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Milberger's Nursery and Landscaping
3920 North Loop 1604 E.
San Antonio, TX 78247

Open 9 to 6 Mon. through Sat.
and 10 to 5 on Sun.

Three exits east of 281, inside of 1604
Next to the Diamond Shamrock station
Please click map for more detailed map and driving directions.

Click here

Primetime Newspapers
By Calvin Finch, PhD, SAWS Conservation Director, and Horticulturist
Week of January 24, 2005

Blueberries in San Antonio

            Do you like the taste of blueberries?  Do you fondly remember picking blueberries in the North or Southeastern US?  All the blueberry species require acid soil which you would think eliminates them as a plant for San Antonio but three horticulturists from the Texas Cooperative Extension—Jerry Parsons, Larry Stein and Jim Kamas have worked out a way we can grow rabbiteye blueberries in containers here in San Antonio.  Here are their instructions:

            Blueberries require a pH of 4.0 to 5.0 good plant growth.  The plants' feeder roots are very close to the surface and they do not have root hairs; therefore, good soil moisture management and mulches will also be required.  

            The plants should be planted in a whiskey barrel size (20-30 gallon) container.  A soilless peat-base mix that drains rapidly should be used.  Ideally, when you pour water around the base of a plant, water should soon be coming out of the bottom of the container.  This not only indicates proper drainage but also enables leaching of fertilizer salts, which, if accumulated, can damage a blueberry plant's roots.  Blueberries thrive in 100 percent peat moss, so there is no limit to the amount you can use and if you are doubtful about the pH of the potting mix you plan to use, simply add more peat moss.  Be sure to incorporate a slow release fertilizer such as Osmocote into the peat-base potting mix.  Avoid the use of rapid-release, nitrate fertilizer and use an acid-based, water-soluble fertilizer once a month during the growing season after the plants are established.

            Once you have mixed or purchased a well-drained soilless peat-base mix in which to grow the blueberry plant, be sure that the container being used has adequate drainage capabilities.  Drainage holes may have to be drilled.  When considering drainage holes, the old saying, "The more, the merrier" definitely applies.  Also, don't worry about lining the bottom of the container with course gravel or charcoal to expedite drainage.  Recent research indicates that such a gradient in materials actually impedes drainage.  Heavy duty coasters can be attached to the bottom of the containers before potting mix is added to allow ease of movement even though blueberries will not have to be protected from cold weather--they require cold weather in order to fruit.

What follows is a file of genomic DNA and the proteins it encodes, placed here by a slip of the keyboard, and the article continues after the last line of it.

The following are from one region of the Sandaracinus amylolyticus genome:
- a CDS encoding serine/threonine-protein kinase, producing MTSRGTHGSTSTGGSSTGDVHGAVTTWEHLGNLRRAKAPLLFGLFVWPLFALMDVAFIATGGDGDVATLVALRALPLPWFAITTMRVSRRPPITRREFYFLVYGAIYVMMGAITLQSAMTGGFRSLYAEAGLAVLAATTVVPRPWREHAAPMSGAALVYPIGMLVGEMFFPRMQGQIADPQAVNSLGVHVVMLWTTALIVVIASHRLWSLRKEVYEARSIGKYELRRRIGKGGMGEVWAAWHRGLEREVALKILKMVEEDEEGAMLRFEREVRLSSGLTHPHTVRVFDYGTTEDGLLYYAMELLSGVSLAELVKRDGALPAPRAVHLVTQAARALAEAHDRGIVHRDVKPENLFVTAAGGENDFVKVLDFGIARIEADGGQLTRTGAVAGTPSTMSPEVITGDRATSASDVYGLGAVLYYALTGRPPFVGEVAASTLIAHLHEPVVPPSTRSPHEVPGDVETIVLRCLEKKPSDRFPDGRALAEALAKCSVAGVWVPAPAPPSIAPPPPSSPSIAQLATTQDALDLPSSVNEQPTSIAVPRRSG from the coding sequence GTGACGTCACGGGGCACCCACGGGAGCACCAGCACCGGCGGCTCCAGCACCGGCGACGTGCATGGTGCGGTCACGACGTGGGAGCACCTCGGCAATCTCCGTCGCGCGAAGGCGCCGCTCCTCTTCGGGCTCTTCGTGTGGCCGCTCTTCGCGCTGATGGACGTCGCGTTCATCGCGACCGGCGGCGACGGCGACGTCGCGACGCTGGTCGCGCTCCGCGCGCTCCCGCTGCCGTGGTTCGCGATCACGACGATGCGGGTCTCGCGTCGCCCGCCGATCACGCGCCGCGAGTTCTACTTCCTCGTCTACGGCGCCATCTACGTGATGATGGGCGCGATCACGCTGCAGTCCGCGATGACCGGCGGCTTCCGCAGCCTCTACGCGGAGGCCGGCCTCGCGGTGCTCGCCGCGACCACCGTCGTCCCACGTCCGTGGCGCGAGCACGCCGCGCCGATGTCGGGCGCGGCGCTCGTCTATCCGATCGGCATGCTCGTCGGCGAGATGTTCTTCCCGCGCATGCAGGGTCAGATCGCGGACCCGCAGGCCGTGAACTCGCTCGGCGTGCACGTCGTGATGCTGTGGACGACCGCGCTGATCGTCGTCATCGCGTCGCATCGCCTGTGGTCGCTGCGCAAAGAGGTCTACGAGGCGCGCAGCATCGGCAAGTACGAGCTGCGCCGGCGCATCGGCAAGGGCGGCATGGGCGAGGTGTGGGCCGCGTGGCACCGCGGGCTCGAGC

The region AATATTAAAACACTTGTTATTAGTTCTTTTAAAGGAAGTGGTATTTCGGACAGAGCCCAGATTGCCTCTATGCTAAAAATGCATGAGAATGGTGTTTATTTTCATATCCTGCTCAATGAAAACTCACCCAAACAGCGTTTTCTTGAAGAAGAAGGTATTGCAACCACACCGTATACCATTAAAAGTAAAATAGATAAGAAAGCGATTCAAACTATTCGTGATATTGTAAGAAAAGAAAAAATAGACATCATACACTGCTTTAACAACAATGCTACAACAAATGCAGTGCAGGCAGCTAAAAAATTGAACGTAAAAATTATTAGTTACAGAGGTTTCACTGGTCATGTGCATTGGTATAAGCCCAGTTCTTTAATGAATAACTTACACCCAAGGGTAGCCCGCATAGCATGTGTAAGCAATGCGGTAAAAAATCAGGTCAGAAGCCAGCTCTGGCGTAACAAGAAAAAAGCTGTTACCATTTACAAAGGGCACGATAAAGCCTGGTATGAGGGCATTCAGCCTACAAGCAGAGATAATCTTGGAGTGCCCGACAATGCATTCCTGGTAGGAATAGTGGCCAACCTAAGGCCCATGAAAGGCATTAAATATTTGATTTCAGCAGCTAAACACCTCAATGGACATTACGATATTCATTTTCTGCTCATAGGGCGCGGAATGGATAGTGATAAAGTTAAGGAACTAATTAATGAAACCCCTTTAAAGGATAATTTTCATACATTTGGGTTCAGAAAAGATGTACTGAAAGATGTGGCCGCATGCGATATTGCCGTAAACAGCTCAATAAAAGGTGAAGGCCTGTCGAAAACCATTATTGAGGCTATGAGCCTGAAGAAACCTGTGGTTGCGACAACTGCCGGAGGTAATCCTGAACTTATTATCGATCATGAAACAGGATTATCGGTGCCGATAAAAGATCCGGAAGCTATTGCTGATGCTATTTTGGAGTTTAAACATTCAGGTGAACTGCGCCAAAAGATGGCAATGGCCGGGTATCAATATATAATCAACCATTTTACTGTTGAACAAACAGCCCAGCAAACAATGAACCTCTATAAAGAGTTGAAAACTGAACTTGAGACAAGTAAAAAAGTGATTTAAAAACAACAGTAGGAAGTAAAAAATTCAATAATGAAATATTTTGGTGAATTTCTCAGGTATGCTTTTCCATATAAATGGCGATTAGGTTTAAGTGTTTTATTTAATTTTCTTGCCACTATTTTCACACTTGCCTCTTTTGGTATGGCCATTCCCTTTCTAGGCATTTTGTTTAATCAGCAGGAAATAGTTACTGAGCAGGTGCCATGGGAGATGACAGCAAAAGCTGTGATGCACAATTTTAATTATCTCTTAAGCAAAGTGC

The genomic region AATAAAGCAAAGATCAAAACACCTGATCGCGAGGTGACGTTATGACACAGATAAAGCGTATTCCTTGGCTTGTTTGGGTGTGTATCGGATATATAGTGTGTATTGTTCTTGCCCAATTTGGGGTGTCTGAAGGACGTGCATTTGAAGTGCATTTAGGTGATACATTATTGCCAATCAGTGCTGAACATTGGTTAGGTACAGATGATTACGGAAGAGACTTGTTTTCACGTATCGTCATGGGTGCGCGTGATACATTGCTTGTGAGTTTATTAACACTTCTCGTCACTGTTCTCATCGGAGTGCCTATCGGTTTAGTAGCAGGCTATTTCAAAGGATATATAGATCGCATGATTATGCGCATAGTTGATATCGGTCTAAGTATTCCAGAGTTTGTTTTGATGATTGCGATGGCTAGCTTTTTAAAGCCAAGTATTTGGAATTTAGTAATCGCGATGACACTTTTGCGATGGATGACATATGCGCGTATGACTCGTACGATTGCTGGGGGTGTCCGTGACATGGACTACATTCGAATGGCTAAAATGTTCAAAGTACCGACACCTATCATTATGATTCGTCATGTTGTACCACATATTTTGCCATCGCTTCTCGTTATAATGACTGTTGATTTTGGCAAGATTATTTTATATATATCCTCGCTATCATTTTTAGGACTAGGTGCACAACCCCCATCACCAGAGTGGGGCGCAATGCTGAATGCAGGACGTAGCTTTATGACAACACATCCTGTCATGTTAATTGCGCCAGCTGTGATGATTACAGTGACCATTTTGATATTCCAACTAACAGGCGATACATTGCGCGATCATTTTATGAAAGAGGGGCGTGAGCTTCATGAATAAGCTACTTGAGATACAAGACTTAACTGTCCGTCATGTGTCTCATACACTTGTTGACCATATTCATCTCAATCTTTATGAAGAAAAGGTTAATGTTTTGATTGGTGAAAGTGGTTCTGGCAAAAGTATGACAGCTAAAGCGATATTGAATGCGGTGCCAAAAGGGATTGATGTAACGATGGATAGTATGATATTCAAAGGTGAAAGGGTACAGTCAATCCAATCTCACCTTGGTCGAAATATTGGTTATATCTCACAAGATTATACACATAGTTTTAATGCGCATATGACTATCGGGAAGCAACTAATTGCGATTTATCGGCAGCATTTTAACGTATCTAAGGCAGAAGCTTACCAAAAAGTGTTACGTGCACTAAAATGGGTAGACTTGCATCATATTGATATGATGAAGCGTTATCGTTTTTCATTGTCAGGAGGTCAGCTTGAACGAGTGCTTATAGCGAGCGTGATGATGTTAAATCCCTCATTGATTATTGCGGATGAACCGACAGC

Another critical key to successful blueberry production is sunlight.  All berries require full sunlight all day for maximum production.  Minimum is eight to ten hours of direct (not filtered) sunlight a day.  Not only do the plants require full sunlight when they are planted, but also as they continue to grow.  Over time if they become shaded by trees in your landscape, their production will be much less.

            Some blueberry varieties require cross-pollination so variety selection will be critical.  However, Tifblue has been shown to be self-fruitful and is the most universally outstanding rabbiteye blueberry grown to date.  The fruits are large and light blue.  The bush is vigorous and very productive.  Tifblue is more cold hardy than most rabbiteye blueberries varieties and receives adequate chilling (cold temperatures) to fruit as far south as Pleasanton, Texas.  Tifblue rabbiteye blueberries require little pruning.  Lower limbs can be thinned out to keep the fruit from touching the soil, and excessively vigorous upright shoots can be thinned out several feet from the ground to keep the center of the bush open and to keep the bearing surface within reach.  Spindly, weak, or dead branches should be thinned out annually during the dormant season. 

            Blueberries have a very fine and fibrous root system so mulching is a must.  Use some sort of organic mulch such as sphagnum peat moss.  Avoid manures since most are alkaline and salty.  Because culturing plants in containers severely limits their root spread, frequent watering and fertilization are essential.  As plants grow larger, more watering is required because water is being absorbed and transpired.  As temperatures increase more water is evaporated from the mix and transpired from the plant.  Check the moisture level of the mix with your finger before watering.  If you feel moisture with your finger DO NOT WATER.  Blueberries require good-quality water.  It would be best if you could use rainwater or air-conditioner condensate for irrigation.  To acidify SAWS water add 1 tablespoon of vinegar to a gallon of water.

            The fruit of the Tifblue variety will ripen over a 4 to 6 week period.   A normal season can extend from late May to late July.  Don't pick the berries until they are fully ripe; otherwise the fruit will be bitter.  Once the berries begin to ripen they should be picked every 3 to 5 days.  Birds love blueberries as much as gardeners but the bush is easy to cover with bird netting.  A mature bush can produce 15 lbs of berries.  If rabbiteye blueberries in a container sounds like something you would want to try, visit your favorite nursery, many are featuring Tifblue blueberries at the present time.